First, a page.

Feeds

Secret US robo whispercopters head to 'undisclosed location'

Somewhere with lots of trees, apparently

Top 5 reasons to deploy VMware with Tegile

The US Special Operations Command - SOCOM, America's secret military elite - is to double its fleet of robot whispercopters in coming years, according to reports.

It has also been revealed that eight of the high tech droid kill-choppers will soon go operational as surveillance craft at "an undisclosed location" overseas.

The A160T armed variant

Black helicopter, yes. Men in black not required.

The news comes from Flight International, reporting on an interview with Major Scott Beall of SOCOM. Major Beall is the secret supertroopers' programme manager for the Boeing A160T unmanned helicopter.

The A160T, as regular Reg readers will recall, is remarkable not so much for being unmanned - there were already other robotic helicopters on offer. Rather, the A160T stands out for its unusual variable-speed rotor tech.

Normal choppers spin their blades at a fixed rate, which simplifies engineering but limits performance. Not so the A160T, which can whirl its rotors fast in the hover but bring revs down in the cruise. Boeing say that this lets it hover out of ground effect* at impressive altitudes - as much as 20,000 feet above sea level, perhaps - and gives it excellent endurance. The A160T is also supposed to be substantially quieter than a normal helicopter.

According to Beall, three of SOCOM's existing A160Ts will deploy next year to "an undisclosed location", there to fly operational missions carrying the FORESTER foliage-penetrating radar. The undisclosed location, then, is one where enemies of America need to be tracked through woods, jungle or similar. The you-never-saw-us-we-aren't-even-here mob are known to be receiving as many as ten A160Ts already on an "extended demonstration" deal: Flight says that they have confirmed they'll acquire 20 more during the years 2012-2017.

In addition to carrying the FORESTER radar and perhaps the ARGUS-IS multiplex spyeye system, some A160Ts will be armed as strike platforms. Others may be used for resupply missions: the little droidcopters can carry an underslung load of over a tonne, reportedly.

Flight says that Major Beall sees the A160T serving in the mainstream US forces as well as in SOCOM. It might compete with the more ordinary military robocopter from Grumman, the Fire Scout: it might also sniff out roadside bombs, or haul battlefield supplies for the US Marines.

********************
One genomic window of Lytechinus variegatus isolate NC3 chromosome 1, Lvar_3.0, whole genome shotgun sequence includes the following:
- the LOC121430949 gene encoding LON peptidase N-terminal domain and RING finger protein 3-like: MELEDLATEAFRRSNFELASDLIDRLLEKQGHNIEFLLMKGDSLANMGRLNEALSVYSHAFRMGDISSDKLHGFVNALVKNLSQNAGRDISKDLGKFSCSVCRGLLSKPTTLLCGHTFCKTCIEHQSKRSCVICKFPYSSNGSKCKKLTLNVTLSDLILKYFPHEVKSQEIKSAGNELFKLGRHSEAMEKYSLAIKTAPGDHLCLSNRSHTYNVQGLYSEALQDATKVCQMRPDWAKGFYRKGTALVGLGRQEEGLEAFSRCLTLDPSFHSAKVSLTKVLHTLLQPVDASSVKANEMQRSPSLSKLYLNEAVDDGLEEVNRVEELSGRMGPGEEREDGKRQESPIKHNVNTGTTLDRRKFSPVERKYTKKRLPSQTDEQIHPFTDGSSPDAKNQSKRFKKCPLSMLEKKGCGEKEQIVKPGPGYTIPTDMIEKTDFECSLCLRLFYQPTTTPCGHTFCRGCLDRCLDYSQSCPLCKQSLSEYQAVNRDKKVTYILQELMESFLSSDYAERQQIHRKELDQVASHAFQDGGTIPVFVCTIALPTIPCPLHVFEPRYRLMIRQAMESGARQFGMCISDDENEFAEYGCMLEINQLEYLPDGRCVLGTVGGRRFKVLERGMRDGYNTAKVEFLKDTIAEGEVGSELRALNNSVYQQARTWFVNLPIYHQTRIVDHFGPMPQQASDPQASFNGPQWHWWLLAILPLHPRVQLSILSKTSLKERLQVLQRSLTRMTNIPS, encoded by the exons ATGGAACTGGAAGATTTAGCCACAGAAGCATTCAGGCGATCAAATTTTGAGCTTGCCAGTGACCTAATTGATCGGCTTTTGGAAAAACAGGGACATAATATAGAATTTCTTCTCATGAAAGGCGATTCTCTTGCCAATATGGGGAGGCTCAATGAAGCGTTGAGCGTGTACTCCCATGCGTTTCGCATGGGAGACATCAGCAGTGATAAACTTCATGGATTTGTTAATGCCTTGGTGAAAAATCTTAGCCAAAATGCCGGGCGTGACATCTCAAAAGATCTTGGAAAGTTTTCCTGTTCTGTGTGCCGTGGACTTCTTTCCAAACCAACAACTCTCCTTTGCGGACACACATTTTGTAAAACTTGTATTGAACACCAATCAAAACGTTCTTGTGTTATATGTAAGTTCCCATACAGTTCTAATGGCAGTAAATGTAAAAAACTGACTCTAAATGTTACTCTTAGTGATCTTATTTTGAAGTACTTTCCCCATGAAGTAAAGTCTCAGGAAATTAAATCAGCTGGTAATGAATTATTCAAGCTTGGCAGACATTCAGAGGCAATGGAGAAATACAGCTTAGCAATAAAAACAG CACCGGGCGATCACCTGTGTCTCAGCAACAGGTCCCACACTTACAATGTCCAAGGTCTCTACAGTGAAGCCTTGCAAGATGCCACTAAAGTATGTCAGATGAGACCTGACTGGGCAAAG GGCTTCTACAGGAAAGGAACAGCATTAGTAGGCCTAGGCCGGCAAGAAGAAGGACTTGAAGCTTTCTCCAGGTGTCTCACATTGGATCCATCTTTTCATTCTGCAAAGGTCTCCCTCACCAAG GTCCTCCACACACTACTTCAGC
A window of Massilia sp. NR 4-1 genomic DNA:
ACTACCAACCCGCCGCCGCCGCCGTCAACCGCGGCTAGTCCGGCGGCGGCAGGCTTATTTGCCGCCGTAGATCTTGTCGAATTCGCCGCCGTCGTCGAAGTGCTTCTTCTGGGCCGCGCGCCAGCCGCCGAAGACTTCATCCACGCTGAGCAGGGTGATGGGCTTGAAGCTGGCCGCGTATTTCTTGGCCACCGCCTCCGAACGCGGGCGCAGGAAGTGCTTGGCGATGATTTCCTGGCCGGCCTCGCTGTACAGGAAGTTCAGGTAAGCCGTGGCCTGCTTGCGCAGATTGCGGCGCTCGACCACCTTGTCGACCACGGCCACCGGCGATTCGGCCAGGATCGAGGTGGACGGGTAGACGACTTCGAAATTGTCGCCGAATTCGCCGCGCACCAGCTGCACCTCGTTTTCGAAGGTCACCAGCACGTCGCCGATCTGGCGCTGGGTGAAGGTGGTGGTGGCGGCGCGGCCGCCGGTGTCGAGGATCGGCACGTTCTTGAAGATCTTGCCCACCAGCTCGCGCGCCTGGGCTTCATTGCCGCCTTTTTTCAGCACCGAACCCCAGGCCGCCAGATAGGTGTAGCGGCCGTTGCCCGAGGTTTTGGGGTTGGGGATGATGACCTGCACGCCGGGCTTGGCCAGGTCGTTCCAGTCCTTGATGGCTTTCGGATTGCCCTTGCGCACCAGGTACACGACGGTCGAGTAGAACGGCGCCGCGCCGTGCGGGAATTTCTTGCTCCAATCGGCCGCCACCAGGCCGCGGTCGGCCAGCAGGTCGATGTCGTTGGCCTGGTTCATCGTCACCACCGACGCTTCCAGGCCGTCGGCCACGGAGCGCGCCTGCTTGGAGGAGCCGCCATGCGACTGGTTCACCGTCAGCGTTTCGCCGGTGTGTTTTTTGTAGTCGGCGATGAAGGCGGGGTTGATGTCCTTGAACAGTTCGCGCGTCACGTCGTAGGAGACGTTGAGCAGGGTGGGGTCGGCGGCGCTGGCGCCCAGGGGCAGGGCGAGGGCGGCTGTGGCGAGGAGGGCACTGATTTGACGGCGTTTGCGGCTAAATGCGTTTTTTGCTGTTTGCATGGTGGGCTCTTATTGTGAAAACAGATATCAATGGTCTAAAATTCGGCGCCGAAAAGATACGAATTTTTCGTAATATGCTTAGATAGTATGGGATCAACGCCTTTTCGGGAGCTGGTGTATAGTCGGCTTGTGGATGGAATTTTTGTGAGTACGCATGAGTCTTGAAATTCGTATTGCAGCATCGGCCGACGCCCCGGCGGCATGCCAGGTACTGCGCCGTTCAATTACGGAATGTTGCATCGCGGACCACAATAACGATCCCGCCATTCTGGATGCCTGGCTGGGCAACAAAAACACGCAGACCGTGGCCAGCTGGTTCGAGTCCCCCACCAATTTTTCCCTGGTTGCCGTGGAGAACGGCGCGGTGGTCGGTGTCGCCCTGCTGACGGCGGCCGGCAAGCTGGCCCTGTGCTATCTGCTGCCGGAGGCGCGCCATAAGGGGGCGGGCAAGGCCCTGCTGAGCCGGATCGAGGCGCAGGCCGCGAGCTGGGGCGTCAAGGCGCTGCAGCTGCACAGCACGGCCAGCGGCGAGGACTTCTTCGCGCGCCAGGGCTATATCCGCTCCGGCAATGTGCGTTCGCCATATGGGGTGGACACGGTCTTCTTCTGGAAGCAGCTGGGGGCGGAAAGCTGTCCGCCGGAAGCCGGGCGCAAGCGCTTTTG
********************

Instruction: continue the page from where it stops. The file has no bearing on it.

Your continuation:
There are no routine plans yet for the droid whirlybird to carry people, though it has been suggested that it might evacuate wounded SOCOM operatives or shot-down airmen in emergencies. ®

*At altitude, as in the highlands of Afghanistan, it's common for a helicopter not to be able to achieve a hover until it has "ground effect" from being very close to the surface. Flying along through the air requires significantly less power than hovering.

Remote control for virtualized desktops

More from The Register

next story
Antarctic ice THICKER than first feared – penguin-bot boffins
Robo-sub scans freezing waters, rocks warming models
I'll be back (and forward): Hollywood's time travel tribulations
Quick, call the Time Cops to sort out this paradox!
Your PHONE is slowly KILLING YOU
Doctors find new Digitillnesses - 'text neck' and 'telepressure'
Reuse the Force, Luke: SpaceX's Elon Musk reveals X-WING designs
And a floating carrier for recyclable rockets
NASA launches new climate model at SC14
75 days of supercomputing later ...
Britain's HUMAN DNA-strewing Moon mission rakes in £200k
3 days, and Kickstarter moves lander 37% nearer takeoff
prev story

Whitepapers

Go beyond APM with real-time IT operations analytics
How IT operations teams can harness the wealth of wire data already flowing through their environment for real-time operational intelligence.
10 threats to successful enterprise endpoint backup
10 threats to a successful backup including issues with BYOD, slow backups and ineffective security.
Forging a new future with identity relationship management
Learn about ForgeRock's next generation IRM platform and how it is designed to empower CEOS's and enterprises to engage with consumers.
High Performance for All
While HPC is not new, it has traditionally been seen as a specialist area – is it now geared up to meet more mainstream requirements?
Website security in corporate America
Find out how you rank among other IT managers testing your website's vulnerabilities.